Take a look at this map, and notice the pattern of infestation. The places where the moth has been found, and the places where they want to spray, are almost all urban areas. There are a few mountain areas north of Santa Cruz. The only farming areas are around Watsonville and immediately adjacent to Salinas. If this bug is such a threat to agriculture, why isn't it showing up in the predominantly agricultural areas of the state, like the Salinas Valley? Perhaps they're not as attracted to lettuce and brocccoli as Kawamura wants us to believe. Either that, or existing pest control programs are taking care of it.
Two interesting articles appeared in the Monterey Herald on April 11. One said that health officials could find no link between reported illnesses and the spraying last year. Unfortunately, they were also not able to rule out a connection, either. Somewhat worrisome: the health officials never bothered to interview any of the doctors who reported the illnesses to authorities.
The other article discussed what effects spraying might have on businesses unrelated to agriculture, like tourism. There was concern that the spraying might scare tourists away from places like Monterey and San Francisco. It might also affect home sales in areas scheduled for spraying. But most interesting was an observation by a Soquel nursery owner. The paper reported it this way:
"Chris Pavlos manages a nursery in Soquel, just south of Santa Cruz, where seven larvae were found rolled into tiny, sleeping bag-like sacs nestled in individual plant leaves.
The moths didn't defoliate or visibly damage any of the plants. But the discovery triggered a two-day shut down of the nursery, which caused a $50,000 loss in sales.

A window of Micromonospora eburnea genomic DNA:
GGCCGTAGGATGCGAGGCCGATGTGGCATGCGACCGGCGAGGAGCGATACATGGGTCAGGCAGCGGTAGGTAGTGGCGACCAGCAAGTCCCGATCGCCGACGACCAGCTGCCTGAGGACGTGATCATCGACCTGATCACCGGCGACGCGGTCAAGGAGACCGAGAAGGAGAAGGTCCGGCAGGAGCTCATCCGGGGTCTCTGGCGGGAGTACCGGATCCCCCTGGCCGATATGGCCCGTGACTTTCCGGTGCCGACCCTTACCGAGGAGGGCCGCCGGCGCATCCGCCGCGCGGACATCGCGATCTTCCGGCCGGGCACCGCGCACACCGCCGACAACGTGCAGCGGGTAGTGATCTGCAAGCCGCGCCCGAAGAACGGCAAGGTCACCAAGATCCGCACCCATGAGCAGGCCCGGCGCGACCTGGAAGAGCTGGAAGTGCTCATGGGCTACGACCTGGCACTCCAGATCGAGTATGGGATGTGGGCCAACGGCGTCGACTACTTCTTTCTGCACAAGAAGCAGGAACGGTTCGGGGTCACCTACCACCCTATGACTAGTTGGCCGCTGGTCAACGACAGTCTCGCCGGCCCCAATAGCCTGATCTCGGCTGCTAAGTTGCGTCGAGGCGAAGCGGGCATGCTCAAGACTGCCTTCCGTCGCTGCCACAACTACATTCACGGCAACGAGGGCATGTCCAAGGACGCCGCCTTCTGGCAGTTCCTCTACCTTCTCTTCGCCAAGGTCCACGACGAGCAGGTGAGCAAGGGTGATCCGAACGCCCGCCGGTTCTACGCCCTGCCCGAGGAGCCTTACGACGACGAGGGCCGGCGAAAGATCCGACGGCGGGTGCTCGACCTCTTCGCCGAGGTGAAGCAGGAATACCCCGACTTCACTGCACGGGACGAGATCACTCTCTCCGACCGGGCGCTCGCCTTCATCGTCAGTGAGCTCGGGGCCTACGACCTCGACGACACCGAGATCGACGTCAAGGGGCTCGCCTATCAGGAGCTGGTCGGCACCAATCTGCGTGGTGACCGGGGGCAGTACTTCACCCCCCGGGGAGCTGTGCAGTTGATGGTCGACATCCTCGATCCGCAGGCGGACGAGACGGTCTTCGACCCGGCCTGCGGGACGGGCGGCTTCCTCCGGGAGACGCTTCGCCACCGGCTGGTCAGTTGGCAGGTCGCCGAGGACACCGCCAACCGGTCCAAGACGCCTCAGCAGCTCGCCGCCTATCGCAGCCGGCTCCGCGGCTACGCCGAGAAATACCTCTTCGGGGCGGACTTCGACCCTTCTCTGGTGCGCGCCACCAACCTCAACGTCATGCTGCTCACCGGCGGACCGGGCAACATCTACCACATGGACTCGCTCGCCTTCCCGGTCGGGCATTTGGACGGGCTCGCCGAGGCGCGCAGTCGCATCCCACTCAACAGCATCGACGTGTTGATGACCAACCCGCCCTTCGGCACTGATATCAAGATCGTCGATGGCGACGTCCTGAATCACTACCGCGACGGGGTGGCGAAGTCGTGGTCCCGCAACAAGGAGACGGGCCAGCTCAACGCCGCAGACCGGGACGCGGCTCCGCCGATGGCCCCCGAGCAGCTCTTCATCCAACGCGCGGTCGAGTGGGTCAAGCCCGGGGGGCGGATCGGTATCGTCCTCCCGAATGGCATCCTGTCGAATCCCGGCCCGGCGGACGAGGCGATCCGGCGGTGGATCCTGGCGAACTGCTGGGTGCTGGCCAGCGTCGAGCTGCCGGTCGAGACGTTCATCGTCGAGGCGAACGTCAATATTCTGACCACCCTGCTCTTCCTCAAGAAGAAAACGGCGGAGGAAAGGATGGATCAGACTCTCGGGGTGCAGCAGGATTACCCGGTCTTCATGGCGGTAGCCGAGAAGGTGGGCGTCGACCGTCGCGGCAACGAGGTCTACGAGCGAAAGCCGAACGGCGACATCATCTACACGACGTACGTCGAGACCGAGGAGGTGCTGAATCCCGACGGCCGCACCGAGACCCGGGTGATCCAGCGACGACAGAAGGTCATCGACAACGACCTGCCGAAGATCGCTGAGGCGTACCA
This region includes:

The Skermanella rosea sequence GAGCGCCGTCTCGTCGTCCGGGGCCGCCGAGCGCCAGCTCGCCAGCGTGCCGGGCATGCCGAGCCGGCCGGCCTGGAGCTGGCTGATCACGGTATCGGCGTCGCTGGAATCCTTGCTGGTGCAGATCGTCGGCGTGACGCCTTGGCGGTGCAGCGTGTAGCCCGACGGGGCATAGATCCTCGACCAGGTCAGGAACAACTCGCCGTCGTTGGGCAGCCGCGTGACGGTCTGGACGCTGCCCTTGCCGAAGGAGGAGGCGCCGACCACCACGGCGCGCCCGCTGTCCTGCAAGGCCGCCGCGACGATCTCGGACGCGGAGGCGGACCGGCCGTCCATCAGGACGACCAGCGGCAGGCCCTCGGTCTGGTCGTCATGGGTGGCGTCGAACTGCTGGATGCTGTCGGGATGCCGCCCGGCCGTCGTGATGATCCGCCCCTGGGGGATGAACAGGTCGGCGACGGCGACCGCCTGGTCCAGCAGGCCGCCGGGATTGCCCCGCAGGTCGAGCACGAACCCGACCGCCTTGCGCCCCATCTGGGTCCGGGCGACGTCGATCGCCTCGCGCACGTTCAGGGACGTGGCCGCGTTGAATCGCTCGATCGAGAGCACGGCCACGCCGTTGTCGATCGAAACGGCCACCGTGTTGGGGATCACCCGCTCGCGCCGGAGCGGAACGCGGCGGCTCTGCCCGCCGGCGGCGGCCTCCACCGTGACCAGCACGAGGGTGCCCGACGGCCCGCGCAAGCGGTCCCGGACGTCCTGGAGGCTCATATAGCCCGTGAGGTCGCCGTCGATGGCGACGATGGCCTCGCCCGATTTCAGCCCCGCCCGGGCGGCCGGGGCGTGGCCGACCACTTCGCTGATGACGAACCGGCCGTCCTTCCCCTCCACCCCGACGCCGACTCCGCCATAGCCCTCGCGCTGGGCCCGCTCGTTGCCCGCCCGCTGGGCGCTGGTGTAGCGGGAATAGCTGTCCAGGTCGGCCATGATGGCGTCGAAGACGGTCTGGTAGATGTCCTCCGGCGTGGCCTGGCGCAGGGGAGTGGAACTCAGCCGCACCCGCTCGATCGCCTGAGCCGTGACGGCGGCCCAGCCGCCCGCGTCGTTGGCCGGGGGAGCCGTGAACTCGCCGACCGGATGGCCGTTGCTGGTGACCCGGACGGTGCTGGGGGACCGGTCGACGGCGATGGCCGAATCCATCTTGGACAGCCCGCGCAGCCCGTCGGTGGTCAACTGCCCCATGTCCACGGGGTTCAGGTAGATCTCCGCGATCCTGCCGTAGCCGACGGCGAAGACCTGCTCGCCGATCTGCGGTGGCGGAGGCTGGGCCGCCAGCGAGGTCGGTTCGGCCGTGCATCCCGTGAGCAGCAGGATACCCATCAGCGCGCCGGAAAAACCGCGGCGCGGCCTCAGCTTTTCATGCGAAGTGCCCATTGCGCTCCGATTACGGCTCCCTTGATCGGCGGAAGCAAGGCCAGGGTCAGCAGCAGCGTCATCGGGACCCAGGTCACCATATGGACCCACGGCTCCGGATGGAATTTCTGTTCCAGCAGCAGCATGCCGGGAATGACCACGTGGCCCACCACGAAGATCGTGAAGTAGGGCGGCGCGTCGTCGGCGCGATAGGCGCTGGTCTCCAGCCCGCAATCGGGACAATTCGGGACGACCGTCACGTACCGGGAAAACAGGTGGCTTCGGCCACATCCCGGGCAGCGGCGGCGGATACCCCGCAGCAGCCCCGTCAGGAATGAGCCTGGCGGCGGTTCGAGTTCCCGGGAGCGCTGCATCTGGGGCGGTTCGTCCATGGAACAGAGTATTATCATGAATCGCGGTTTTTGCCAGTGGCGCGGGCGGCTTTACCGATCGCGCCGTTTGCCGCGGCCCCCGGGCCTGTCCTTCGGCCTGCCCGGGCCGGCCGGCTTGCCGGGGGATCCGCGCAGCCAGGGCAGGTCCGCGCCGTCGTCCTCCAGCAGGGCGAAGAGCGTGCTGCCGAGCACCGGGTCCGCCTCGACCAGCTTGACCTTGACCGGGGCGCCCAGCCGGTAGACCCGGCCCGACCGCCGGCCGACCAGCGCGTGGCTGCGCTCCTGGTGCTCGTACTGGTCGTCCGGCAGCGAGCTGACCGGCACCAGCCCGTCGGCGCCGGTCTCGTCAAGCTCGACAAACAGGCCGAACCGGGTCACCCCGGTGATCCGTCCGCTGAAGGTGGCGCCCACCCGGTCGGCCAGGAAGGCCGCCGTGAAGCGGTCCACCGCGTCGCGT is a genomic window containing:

He's spent an equal amount hiring an in-house crew of moth hunters, who scour Soquel Nursery Growers' 14 acres looking for larvae and treating shrubs with insecticides.
"It's very difficult to get any real rest when they're inspecting you every two weeks," said Pavlos, as he walked through rows of flowering bougainvillea on a recent afternoon. "Even so, we're just not seeing the kind of damages to plants they keep talking about." (emphasis added.)
Tom Karwin, who writes the gardening column in the Monterey Herald told a story about LBAM found in Nevada. While local authorities wrung their hands over what to do, Nevada state scientists stepped in and as Karwin tells it:
After several days,the agricultural agents held a press conference to report their findings to the community. They announced that they had indeed discovered the LBAM in several locations, but the population was very small and widely dispersed, and did not constitute a substantial threat to agriculture or residential gardens at present.
The agents also reported unusually large and healthy populations of predatory insects. They concluded that natural processes were controlling the LBAM population.
The people of Fained, Nev., took a deep breath of the clean air and went on with their lives.Because of stories like these, I'm growing more and more convinced that the LBAM threat has been blown all out of proportion, and that fear, not science, is driving the spray program. Indeed, the scientists can't seem to even agree about the severity of the threat. CDFA scientists predictably say its a biggie, but U.C. Davis scientists say it isn't any big deal.
Who is right? I don't know, but please, let's clear up the dispute before spending millions of dollars on eradication programs that will expose millions of people to untested chemicals.
See my previous entries on this topic:
Spray Day! 9/25/07
Spray Delay 10/12/07
Thank You Arnold! 10/21/07
Tags: LBAM, light brown apple moth, CDFA, California, Monterey, checkmate